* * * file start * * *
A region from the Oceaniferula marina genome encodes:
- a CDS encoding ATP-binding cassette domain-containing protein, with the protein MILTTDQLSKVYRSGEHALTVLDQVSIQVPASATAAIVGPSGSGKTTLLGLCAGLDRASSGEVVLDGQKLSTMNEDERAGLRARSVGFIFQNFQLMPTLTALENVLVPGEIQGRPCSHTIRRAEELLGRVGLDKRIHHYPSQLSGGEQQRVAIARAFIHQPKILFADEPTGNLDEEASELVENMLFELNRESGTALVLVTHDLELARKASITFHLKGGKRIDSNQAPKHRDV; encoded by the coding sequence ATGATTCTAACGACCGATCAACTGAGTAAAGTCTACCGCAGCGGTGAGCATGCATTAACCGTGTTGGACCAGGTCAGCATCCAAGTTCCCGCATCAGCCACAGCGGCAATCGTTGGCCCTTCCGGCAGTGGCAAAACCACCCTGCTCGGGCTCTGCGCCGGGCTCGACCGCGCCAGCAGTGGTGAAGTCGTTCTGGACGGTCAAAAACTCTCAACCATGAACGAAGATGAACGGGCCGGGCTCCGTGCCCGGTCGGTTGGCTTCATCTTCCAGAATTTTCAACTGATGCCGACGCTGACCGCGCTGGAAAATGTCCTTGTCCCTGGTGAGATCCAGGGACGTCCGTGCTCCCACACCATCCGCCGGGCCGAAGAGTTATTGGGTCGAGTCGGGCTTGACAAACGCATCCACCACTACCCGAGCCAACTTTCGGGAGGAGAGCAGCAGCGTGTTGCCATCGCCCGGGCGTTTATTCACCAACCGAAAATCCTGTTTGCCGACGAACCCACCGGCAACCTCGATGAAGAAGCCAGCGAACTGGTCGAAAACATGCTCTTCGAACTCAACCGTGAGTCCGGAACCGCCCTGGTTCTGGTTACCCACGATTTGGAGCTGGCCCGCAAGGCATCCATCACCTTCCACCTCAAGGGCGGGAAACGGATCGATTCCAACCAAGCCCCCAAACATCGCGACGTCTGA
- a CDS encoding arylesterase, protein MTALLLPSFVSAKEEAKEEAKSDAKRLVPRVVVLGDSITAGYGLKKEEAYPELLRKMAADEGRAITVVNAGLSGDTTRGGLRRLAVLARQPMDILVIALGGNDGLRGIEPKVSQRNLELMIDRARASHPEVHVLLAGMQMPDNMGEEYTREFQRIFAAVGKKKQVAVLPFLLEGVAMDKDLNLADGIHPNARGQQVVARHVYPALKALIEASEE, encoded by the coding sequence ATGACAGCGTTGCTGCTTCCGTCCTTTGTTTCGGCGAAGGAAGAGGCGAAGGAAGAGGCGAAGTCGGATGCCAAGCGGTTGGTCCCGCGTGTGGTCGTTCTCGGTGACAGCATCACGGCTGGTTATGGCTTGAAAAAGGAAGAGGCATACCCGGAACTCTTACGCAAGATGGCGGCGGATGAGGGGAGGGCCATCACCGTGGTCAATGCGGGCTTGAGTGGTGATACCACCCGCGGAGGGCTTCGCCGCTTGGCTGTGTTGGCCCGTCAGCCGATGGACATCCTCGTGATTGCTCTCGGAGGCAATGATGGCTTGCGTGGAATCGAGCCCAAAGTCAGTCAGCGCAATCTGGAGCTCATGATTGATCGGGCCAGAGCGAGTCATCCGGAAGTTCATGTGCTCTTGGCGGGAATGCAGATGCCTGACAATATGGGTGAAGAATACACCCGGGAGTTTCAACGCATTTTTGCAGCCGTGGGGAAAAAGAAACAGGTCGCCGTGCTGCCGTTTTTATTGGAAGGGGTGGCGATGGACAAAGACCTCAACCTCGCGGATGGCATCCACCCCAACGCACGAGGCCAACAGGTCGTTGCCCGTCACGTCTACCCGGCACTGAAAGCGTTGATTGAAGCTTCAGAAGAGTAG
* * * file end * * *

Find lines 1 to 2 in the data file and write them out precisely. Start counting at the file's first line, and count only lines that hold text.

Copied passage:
A region from the Oceaniferula marina genome encodes:
- a CDS encoding ATP-binding cassette domain-containing protein, with the protein MILTTDQLSKVYRSGEHALTVLDQVSIQVPASATAAIVGPSGSGKTTLLGLCAGLDRASSGEVVLDGQKLSTMNEDERAGLRARSVGFIFQNFQLMPTLTALENVLVPGEIQGRPCSHTIRRAEELLGRVGLDKRIHHYPSQLSGGEQQRVAIARAFIHQPKILFADEPTGNLDEEASELVENMLFELNRESGTALVLVTHDLELARKASITFHLKGGKRIDSNQAPKHRDV; encoded by the coding sequence ATGATTCTAACGACCGATCAACTGAGTAAAGTCTACCGCAGCGGTGAGCATGCATTAACCGTGTTGGACCAGGTCAGCATCCAAGTTCCCGCATCAGCCACAGCGGCAATCGTTGGCCCTTCCGGCAGTGGCAAAACCACCCTGCTCGGGCTCTGCGCCGGGCTCGACCGCGCCAGCAGTGGTGAAGTCGTTCTGGACGGTCAAAAACTCTCAACCATGAACGAAGATGAACGGGCCGGGCTCCGTGCCCGGTCGGTTGGCTTCATCTTCCAGAATTTTCAACTGATGCCGACGCTGACCGCGCTGGAAAATGTCCTTGTCCCTGGTGAGATCCAGGGACGTCCGTGCTCCCACACCATCCGCCGGGCCGAAGAGTTATTGGGTCGAGTCGGGCTTGACAAACGCATCCACCACTACCCGAGCCAACTTTCGGGAGGAGAGCAGCAGCGTGTTGCCATCGCCCGGGCGTTTATTCACCAACCGAAAATCCTGTTTGCCGACGAACCCACCGGCAACCTCGATGAAGAAGCCAGCGAACTGGTCGAAAACATGCTCTTCGAACTCAACCGTGAGTCCGGAACCGCCCTGGTTCTGGTTACCCACGATTTGGAGCTGGCCCGCAAGGCATCCATCACCTTCCACCTCAAGGGCGGGAAACGGATCGATTCCAACCAAGCCCCCAAACATCGCGACGTCTGA